True enough, but this pat description doesn't quite do justice to the 2007 version of television's Mad Prophet of the Airwaves.
NBC's droll Brian Williams recently hosted "Saturday Night Live" and scored impressive ratings. But imagine how well Dobbs -- the anti-Brian Williams -- could do. He could revive John Belushi's infamous routine as a "Samarai Anchor." He seems eminently qualified to play a wild and crazy guy, too.
I must confess that I don't quite "get" Dobbs. I can't figure out if his rants on the immigration issue are genuine. Call me a hopeless cynic, but I can't help but wonder if maybe, just maybe, his diatribes are covered in a smattering of cable television shtick.
Sometimes Dobbs can sound calculating, and his outbursts seem scripted. He makes Jack Cafferty sound as placid as Anderson Cooper and Wolf Blitzer as calm as Soledad O'Brien.
I haven't gotten a grasp on his end game, either. Is he content merely with lifting CNN's ratings -- a Herculean task, to be sure, for a mortal man? Or does he have a higher calling? Does he want to run for -- dare I say it out loud? -- the President of the United States?
Don't snicker. I once wrote a tongue-in-cheek column saying that Dobbs should do just that as a way to put his immigration policies into practice (and put us viewers out of our misery). I was proud of that column and basked privately in my brilliance and understated wit. .
The joke was on me, though. Intending to pay me back for my failed stab at satire, some Dobbs-philes took me seriously and promptly placed my email address on a mailing list (which, by the way, is still plaguing me). Their purpose was, indeed, to launch a movement to draft Dobbs to run for the highest office in the land.
Just this week, Dobbs himself wrote on CNN.com: "As I travel around the country, my feeling about the lack of true candidates is validated by those I talk with: They are not excited about the candidates seeking their party's nomination. The Democratic and Republican Parties have become merely opposite wings of the same bird, and it's the American people who are getting the bird as our elected officials serve their corporate masters and the special interest groups that dominate both parties."
David Bernknopf, a former CNN news executive and now a principal in Devonwood Media, emailed me this week to say: "Am I crazy? Or is Lou Dobbs playing games, testing the waters for a Presidential run, from his column today on CNN.com? Is he describing himself?"
(I can't make this stuff up. Jonathan Swift couldn't make this stuff up!)
Crafting an image
Mad as a hatter, Dobbs' detractors might insist. Or crazy like a fox, his supporters would suggest. Because Dobbs is trying hard to craft an image and boost his show's ratings, it's never easy to know for sure where his television persona ends and his heartfelt beliefs actually begin.
Plenty of pundits decried Brian Williams' turn on "SNL" as a publicity stunt. (Well, d'oh, you think?) Displaying no sense of humor, they also fretted noisily that Williams had forfeited his dignity for the lure of a few cheap laughs and the promise of high ratings points.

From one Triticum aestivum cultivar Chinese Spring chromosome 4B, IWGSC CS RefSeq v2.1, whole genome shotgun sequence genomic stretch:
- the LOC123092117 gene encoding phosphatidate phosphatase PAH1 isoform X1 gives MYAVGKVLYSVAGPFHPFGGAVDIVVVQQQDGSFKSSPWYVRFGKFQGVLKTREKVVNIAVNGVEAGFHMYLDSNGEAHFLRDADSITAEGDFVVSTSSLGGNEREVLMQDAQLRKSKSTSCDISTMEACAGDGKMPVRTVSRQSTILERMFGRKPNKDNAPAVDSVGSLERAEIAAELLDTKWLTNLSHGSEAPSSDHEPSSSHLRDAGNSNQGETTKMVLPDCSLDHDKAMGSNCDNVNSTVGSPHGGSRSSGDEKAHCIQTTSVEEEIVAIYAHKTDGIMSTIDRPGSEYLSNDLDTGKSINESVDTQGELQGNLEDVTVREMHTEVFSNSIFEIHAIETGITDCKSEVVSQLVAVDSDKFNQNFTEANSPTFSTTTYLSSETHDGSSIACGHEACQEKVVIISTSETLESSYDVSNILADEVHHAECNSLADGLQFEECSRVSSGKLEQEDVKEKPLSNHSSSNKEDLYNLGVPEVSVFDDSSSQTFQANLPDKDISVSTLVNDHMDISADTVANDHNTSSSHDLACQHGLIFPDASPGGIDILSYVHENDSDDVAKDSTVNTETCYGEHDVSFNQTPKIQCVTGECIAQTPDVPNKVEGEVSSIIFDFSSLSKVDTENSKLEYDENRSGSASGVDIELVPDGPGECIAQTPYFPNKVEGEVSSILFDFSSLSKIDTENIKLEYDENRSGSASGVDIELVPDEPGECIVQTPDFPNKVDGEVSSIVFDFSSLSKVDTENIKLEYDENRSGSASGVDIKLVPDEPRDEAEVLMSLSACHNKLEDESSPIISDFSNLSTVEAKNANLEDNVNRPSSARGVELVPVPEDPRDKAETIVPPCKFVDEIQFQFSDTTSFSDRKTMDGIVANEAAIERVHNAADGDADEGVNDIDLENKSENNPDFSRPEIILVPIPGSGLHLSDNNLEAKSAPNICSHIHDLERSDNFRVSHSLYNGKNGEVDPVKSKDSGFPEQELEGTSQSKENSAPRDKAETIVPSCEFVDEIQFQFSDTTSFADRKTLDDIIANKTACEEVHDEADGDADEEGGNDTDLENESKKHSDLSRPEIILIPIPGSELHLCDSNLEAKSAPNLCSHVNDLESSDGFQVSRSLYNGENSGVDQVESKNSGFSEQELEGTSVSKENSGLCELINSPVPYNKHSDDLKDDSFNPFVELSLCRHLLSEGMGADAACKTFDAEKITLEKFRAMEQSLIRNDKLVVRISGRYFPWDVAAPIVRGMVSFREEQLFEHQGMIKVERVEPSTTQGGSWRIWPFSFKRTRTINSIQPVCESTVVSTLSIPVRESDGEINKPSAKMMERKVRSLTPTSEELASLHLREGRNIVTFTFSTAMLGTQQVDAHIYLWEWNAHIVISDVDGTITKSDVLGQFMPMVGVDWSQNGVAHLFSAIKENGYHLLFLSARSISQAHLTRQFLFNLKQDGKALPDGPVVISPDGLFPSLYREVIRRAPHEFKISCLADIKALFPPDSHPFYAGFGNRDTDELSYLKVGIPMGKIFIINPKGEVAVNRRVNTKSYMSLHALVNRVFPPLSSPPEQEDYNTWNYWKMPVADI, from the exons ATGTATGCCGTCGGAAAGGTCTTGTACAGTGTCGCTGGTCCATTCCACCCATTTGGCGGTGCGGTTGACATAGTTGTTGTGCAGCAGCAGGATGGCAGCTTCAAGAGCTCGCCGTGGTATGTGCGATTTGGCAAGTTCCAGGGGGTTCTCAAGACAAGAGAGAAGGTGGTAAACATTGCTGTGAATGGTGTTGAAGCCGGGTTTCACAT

That's nonsense, of course. Williams had fun and so did, I'm certain, most of the "SNL" audience.
Dobbs, however, is pulling publicity stunts in the name of serious activism. He appeared on "Larry King Live," also on Time Warner's CNN unit, to plug his new book "Independents Day: Awakening the American Spirit," a follow-up to his tome "War on the Middle Class."
Th latter book was so significant that King noted that it was not only a bestseller, but in fact "a major bestseller." (Shame on you, pitiful garden-variety bestselling authors everywhere.)
As if to reward King for his shilling, Dobbs proceeded to give a performance worthy of a manic Howard Beale.
Let's hope Dobbs will select Larry King to be his running mate.
MEDIA WEB QUESTION OF THE DAY: Is Lou Dobbs genuinely angry, or is he putting on an act to goose his show's ratings?
FRIDAY STORY OF THE WEEK: "" by Ruth Marcus (Washington Post, Nov. 7): "It's not as if this president has been Mr. Openness. But by some important measures, George W. Bush is more accessible to the reporters who cover him than are some of the leading candidates to succeed him -- most notably Hillary Clinton and Barack Obama."
READERS RESPOND: "Mr. Friedman, Just as there are several types of books a person chooses to read -- based on their mood, need or desire -- so it also goes for magazines. I do not always want to be educated; sometimes I just want to be entertained! While my daily reading list includes MarketWatch, MSN, CNN, Motley Fool, and many other Internet sites, it also includes celebrity sites for humor and 'light news.' It is not always an 'either/or' as it relates to reading. I used to subscribe to many magazines; now I just pick one up at the grocery store if the cover interests me. I DO read Britney Paris, and celebrity news, but it accounts for about 15% of my reading and frankly, I enjoy it! I don't know why I enjoy it, and I guess I don't really have to have a reason. I just do." Susan Barr
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By Jon Friedman